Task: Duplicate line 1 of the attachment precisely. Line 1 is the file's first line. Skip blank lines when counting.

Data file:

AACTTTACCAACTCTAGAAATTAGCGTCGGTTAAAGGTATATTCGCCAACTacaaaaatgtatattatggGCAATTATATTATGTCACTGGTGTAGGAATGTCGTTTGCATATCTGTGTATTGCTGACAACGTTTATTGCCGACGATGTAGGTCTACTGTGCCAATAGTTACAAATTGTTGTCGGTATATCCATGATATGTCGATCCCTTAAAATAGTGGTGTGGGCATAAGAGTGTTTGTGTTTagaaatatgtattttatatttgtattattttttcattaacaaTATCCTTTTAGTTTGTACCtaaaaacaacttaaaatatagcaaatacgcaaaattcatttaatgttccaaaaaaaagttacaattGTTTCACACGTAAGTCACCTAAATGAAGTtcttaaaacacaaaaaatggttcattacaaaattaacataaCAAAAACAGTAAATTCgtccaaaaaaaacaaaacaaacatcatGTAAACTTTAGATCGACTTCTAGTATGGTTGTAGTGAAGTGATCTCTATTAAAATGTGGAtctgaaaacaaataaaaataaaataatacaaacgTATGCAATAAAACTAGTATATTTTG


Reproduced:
AACTTTACCAACTCTAGAAATTAGCGTCGGTTAAAGGTATATTCGCCAACTacaaaaatgtatattatggGCAATTATATTATGTCACTGGTGTAGGAATGTCGTTTGCATATCTGTGTATTGCTGACAACGTTTATTGCCGACGATGTAGGTCTACTGTGCCAATAGTTACAAATTGTTGTCGGTATATCCATGATATGTCGATCCCTTAAAATAGTGGTGTGGGCATAAGAGTGTTTGTGTTTagaaatatgtattttatatttgtattattttttcattaacaaTATCCTTTTAGTTTGTACCtaaaaacaacttaaaatatagcaaatacgcaaaattcatttaatgttccaaaaaaaagttacaattGTTTCACACGTAAGTCACCTAAATGAAGTtcttaaaacacaaaaaatggttcattacaaaattaacataaCAAAAACAGTAAATTCgtccaaaaaaaacaaaacaaacatcatGTAAACTTTAGATCGACTTCTAGTATGGTTGTAGTGAAGTGATCTCTATTAAAATGTGGAtctgaaaacaaataaaaataaaataatacaaacgTATGCAATAAAACTAGTATATTTTG